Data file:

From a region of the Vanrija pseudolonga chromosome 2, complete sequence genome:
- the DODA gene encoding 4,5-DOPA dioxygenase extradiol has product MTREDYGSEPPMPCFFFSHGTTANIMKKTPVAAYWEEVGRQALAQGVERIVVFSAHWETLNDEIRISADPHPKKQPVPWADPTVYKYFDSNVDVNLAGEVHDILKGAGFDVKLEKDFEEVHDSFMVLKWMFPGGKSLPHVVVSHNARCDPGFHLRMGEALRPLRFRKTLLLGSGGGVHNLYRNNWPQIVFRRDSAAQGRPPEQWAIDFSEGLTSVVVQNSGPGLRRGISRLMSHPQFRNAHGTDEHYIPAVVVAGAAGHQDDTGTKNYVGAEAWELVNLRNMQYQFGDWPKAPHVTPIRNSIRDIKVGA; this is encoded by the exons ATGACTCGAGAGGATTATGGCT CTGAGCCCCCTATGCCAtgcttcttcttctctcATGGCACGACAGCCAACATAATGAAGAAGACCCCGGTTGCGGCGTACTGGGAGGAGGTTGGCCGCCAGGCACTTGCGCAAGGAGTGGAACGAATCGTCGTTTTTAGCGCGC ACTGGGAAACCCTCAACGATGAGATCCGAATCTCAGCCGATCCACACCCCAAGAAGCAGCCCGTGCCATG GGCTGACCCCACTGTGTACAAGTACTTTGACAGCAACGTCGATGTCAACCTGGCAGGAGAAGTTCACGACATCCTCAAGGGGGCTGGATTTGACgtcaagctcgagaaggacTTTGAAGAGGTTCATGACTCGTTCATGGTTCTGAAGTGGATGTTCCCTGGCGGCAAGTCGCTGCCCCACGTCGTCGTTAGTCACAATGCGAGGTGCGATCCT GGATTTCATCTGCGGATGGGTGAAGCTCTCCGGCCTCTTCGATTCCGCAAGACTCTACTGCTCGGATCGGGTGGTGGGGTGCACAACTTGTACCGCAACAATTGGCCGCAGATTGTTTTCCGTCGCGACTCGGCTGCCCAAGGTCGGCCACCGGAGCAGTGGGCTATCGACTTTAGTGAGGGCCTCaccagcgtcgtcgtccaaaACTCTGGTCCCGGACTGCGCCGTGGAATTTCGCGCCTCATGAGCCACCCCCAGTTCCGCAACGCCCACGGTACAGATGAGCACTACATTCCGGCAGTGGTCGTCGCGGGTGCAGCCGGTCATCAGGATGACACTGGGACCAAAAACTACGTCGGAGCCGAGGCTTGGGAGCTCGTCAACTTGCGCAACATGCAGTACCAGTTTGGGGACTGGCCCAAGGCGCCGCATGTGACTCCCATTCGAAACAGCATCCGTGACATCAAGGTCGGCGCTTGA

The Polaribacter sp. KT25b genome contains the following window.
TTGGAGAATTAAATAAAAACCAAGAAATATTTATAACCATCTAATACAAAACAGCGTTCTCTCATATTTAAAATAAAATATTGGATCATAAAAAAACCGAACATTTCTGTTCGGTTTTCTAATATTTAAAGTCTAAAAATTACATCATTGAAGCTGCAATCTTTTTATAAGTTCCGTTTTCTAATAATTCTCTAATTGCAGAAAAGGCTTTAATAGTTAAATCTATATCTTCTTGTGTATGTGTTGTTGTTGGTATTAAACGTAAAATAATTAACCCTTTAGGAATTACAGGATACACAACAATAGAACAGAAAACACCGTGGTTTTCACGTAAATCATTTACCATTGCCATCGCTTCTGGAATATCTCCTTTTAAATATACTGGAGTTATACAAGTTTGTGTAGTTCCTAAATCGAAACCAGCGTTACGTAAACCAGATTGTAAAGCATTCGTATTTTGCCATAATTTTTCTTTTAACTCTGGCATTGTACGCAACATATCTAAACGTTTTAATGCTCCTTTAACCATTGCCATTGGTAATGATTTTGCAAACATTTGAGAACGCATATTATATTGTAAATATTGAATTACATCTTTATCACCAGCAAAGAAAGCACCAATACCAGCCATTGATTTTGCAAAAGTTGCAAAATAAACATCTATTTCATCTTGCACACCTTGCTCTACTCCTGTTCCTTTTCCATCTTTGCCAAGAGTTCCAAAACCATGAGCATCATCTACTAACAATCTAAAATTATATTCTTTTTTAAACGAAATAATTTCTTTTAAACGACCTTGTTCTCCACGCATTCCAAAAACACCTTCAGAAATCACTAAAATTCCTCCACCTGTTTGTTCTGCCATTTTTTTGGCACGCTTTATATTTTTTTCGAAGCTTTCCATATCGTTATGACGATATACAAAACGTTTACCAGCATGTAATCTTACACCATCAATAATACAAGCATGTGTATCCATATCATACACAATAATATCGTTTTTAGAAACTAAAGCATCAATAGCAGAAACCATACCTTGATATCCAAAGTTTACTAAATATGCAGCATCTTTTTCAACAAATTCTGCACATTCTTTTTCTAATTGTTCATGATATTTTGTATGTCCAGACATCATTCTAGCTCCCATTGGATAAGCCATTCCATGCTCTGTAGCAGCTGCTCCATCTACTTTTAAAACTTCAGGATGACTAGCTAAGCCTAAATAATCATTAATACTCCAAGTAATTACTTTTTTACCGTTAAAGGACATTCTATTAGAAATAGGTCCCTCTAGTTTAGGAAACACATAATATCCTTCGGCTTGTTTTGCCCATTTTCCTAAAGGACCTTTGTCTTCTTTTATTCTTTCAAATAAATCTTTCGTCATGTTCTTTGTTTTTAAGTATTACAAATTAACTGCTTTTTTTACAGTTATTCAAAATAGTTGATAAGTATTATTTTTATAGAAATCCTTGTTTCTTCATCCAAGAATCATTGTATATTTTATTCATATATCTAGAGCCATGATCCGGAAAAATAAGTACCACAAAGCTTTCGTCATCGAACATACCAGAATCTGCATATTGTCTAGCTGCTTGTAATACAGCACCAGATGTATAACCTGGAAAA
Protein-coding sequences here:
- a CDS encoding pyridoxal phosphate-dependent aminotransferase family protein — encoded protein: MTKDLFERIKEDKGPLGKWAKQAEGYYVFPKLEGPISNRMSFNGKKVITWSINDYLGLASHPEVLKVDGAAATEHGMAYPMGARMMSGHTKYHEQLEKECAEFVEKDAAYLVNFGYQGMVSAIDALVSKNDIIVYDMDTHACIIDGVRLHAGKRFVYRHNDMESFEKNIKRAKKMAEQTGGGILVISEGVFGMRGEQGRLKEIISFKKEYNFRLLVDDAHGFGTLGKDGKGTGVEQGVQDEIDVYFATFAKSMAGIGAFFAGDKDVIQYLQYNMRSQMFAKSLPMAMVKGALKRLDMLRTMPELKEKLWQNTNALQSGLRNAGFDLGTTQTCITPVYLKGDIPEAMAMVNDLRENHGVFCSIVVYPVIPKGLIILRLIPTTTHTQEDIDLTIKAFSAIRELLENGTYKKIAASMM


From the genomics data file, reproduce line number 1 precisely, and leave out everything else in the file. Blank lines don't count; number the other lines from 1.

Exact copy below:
From a region of the Vanrija pseudolonga chromosome 2, complete sequence genome: